Vous aurez reçu par Mrs. De Neufville un paquet contenant 25 Exemplaires du Meme. dans les trois Langues. Aujourd'hui je vous envoie un autre paquet sous couvert de Mr. Van Arp,1 contenant une 15ne. de chacun. J'en ai encore 60 que j'ai mis à part pour vous, et que je vous enverrai quand je saurai si vous les voulez avoir tous à Amsterdam, ou si vous aimez mieux les trouver ici ou à Leide. Moimême j'en ai distribué, et envoyé çà et là 140 ou 150; le reste, c'est le Libraire qui en a fait des Envois dans les principales villes. Nous verrons à présent la sensation que cela fera. Pour éviter toute affectation, je me suis tenu chez moi aujourd'hui, et je ne parlerai pas le premier du Mémoire, quand je verrai compagnie. Le Libraire m'a montré une Lettre où on lui apprend que le Hollandois, et peut-être aussi le François, ont été réimprimé à Amsterdam.
Il est arrivé des Lettres de Petersbourg, très-favorables pour la rep., et très-défavorables aux Anglois et aux Anglomanes; et c'est justement pour cela, m'a-t-on dit, qu'on ne veut pas que le public en sache le contenu.
Je serois bien aise de savoir quand vous quitterez Amsterdam, Monsieur, pour revenir faire un voyage à Leide ou à Lahaie; non qu'il y ait quelque chose à présent qui demande votre présence, mais parce que je me propose de faire aussi un petit tour à Amsterdam, dans quelque temps d'ici; et je ne voudrois pas y aller quand vous n'y seriez pas.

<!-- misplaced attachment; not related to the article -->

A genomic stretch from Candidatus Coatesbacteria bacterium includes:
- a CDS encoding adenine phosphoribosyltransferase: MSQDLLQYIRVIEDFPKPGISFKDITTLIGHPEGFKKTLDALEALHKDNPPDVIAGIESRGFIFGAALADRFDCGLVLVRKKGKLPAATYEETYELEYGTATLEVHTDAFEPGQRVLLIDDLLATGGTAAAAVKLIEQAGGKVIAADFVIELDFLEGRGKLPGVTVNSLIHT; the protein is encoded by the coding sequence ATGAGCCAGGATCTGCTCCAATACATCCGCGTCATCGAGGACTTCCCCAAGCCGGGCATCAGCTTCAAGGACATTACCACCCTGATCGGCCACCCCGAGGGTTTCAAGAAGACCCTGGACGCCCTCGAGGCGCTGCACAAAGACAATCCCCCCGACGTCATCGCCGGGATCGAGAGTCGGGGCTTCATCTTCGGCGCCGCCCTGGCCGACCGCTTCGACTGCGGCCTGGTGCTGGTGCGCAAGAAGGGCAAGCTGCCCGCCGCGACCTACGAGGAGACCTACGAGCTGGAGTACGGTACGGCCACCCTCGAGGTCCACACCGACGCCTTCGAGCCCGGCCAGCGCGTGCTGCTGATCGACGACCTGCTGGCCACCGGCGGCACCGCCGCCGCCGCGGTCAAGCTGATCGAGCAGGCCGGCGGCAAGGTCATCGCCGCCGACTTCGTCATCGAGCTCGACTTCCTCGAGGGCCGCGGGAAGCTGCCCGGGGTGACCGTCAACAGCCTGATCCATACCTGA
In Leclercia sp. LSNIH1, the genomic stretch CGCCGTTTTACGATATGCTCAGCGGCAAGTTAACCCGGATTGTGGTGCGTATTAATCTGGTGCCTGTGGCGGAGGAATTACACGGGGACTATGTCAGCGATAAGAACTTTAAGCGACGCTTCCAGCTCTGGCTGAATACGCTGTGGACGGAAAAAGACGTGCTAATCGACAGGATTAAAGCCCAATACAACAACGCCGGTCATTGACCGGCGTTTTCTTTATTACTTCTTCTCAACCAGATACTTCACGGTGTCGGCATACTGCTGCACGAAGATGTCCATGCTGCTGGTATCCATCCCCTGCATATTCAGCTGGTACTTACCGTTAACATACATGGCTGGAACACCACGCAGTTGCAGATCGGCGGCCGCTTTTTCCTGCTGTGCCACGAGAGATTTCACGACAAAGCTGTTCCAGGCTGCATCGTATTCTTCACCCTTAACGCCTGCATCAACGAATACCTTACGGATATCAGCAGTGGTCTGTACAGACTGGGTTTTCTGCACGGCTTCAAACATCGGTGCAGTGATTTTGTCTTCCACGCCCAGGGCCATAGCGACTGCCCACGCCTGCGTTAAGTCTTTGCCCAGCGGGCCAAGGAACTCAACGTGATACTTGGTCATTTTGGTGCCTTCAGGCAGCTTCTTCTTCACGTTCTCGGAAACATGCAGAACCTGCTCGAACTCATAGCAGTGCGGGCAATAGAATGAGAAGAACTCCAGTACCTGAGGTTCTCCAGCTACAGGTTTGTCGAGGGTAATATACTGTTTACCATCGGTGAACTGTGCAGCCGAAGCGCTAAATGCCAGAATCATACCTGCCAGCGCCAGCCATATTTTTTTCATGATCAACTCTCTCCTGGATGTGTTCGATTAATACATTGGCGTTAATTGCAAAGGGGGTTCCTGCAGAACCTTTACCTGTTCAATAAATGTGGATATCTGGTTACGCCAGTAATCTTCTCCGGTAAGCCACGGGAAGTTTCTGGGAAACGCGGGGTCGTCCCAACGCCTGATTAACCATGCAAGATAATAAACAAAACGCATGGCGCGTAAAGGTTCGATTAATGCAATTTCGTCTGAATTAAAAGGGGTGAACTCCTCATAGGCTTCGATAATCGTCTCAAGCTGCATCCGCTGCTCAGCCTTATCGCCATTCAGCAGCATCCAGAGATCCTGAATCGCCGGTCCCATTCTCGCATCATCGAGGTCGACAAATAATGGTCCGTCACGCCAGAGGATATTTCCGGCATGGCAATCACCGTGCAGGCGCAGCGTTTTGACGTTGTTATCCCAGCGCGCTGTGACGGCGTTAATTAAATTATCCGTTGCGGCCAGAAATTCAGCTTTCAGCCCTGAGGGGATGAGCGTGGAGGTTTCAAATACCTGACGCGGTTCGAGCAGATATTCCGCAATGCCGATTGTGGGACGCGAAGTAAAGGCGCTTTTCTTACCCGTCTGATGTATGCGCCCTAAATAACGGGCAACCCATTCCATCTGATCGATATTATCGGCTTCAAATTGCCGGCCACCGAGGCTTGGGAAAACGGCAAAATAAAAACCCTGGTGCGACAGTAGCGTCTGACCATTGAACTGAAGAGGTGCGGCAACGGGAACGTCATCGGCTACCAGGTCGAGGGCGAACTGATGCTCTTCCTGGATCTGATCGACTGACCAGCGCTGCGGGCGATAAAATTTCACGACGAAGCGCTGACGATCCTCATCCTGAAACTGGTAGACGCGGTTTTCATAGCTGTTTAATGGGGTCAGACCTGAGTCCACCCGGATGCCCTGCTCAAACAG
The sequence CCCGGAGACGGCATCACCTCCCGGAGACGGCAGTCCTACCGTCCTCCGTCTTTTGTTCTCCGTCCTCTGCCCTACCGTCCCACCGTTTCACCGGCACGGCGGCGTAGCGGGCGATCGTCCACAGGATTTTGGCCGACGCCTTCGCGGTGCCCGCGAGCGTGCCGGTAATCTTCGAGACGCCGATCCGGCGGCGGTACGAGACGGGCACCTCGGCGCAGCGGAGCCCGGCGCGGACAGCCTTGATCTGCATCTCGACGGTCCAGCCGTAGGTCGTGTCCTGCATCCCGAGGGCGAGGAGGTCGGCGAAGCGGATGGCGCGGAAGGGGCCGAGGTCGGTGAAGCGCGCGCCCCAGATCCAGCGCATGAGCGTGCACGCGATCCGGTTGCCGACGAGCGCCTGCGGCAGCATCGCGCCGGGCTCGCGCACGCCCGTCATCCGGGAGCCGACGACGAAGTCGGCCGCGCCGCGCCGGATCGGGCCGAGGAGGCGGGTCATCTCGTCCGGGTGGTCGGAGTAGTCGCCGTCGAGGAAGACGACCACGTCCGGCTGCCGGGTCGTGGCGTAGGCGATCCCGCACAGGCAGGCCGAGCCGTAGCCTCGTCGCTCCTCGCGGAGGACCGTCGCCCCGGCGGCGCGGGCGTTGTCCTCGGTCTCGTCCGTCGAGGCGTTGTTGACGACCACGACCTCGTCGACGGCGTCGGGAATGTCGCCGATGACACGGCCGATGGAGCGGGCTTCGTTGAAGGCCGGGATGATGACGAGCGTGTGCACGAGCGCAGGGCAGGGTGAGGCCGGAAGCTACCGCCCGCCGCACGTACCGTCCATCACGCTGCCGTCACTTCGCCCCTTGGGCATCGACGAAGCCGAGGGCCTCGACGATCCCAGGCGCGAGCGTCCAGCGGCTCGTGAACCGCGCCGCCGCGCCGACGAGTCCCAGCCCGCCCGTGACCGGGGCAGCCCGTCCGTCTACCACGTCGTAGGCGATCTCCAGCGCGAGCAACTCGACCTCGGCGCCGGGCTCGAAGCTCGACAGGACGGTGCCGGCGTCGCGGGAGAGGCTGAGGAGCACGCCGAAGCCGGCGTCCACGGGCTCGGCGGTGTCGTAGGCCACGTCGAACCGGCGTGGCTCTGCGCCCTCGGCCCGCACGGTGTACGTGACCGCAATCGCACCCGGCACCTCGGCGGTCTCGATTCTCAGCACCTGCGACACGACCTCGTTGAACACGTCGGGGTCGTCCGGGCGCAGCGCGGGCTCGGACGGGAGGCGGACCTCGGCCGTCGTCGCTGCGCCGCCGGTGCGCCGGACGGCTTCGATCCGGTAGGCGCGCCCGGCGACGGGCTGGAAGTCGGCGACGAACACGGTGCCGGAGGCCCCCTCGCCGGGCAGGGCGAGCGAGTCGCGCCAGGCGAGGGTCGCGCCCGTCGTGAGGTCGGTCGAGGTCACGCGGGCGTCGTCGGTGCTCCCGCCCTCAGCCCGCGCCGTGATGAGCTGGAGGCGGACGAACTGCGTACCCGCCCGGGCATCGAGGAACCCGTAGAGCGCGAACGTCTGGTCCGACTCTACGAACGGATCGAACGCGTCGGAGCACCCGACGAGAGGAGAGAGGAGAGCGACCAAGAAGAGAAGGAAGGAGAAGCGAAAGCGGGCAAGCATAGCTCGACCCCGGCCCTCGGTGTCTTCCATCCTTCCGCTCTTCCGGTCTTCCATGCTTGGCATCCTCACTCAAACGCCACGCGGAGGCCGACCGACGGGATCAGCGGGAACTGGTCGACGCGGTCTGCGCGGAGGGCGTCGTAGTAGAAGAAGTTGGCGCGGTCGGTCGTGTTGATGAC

Je suis avec un grand respect, Monsieur Votre três-humble & très obéissant serviteur
[signed] Dumas

Docno: ADMS-06-11-02-0228-0002

Author: Dumas, Charles William Frederic
Recipient: Adams, John
Date: 1781-05-12

C. W. F. Dumas to John Adams: A Translation

[salute] Sir

You should have received a package from Messrs. de Neufville containing 25 copies of the memorial in three languages. Today I am sending another package under the name of Mr. van Arp1 containing 15 copies of each. I have 60 more that I am keeping for you and will send them to you when I know { 314 } you want them in Amsterdam, or if you prefer, here or in Leyden. I myself have distributed and sent out about 140 or 150. As for the remainder of the copies, the publisher sent them to the main cities. Soon we shall know the sensation it causes. To avoid any affectation, I am staying at home today and when in company, I will not be the first to mention the memorial. The publisher showed me a letter stating that it will be reprinted in Amsterdam in both Dutch and French.
Some letters arrived from St. Petersburg that are very favorable for the republic and very unfavorable for the English and Anglomanes. It is precisely for these reasons that it would be better if the contents of the letters were not made public.
I would be pleased to know, sir, when you are leaving Amsterdam for a trip to Leyden or to The Hague. Not that there is anything that demands your presence here for the moment, but rather because I am planning a trip to Amsterdam soon and I would regret missing you there.
I am with great respect, sir, your very humble and very obedient servant
[signed] Dumas
1. Probably either Jan or Matheus van Arp, Amsterdam merchants.

Docno: ADMS-06-11-02-0229

Author: Greig, Henry
Recipient: Adams, John